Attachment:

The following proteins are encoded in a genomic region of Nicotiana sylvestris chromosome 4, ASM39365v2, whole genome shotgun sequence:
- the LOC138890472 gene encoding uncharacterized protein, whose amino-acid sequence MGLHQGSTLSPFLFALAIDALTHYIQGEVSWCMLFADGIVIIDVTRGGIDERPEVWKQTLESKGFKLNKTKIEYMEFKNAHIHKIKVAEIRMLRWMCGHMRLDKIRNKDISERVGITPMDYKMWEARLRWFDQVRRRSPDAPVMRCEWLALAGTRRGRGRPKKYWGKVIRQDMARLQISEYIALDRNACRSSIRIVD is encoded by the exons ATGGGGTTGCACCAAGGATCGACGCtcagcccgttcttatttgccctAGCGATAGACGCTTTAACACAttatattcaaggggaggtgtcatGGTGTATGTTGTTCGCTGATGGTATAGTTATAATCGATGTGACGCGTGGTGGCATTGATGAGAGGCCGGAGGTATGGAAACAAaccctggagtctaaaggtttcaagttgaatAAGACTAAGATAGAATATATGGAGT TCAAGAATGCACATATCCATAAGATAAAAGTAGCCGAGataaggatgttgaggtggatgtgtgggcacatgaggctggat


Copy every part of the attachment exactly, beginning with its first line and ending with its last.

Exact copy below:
The following proteins are encoded in a genomic region of Nicotiana sylvestris chromosome 4, ASM39365v2, whole genome shotgun sequence:
- the LOC138890472 gene encoding uncharacterized protein, whose amino-acid sequence MGLHQGSTLSPFLFALAIDALTHYIQGEVSWCMLFADGIVIIDVTRGGIDERPEVWKQTLESKGFKLNKTKIEYMEFKNAHIHKIKVAEIRMLRWMCGHMRLDKIRNKDISERVGITPMDYKMWEARLRWFDQVRRRSPDAPVMRCEWLALAGTRRGRGRPKKYWGKVIRQDMARLQISEYIALDRNACRSSIRIVD is encoded by the exons ATGGGGTTGCACCAAGGATCGACGCtcagcccgttcttatttgccctAGCGATAGACGCTTTAACACAttatattcaaggggaggtgtcatGGTGTATGTTGTTCGCTGATGGTATAGTTATAATCGATGTGACGCGTGGTGGCATTGATGAGAGGCCGGAGGTATGGAAACAAaccctggagtctaaaggtttcaagttgaatAAGACTAAGATAGAATATATGGAGT TCAAGAATGCACATATCCATAAGATAAAAGTAGCCGAGataaggatgttgaggtggatgtgtgggcacatgaggctggat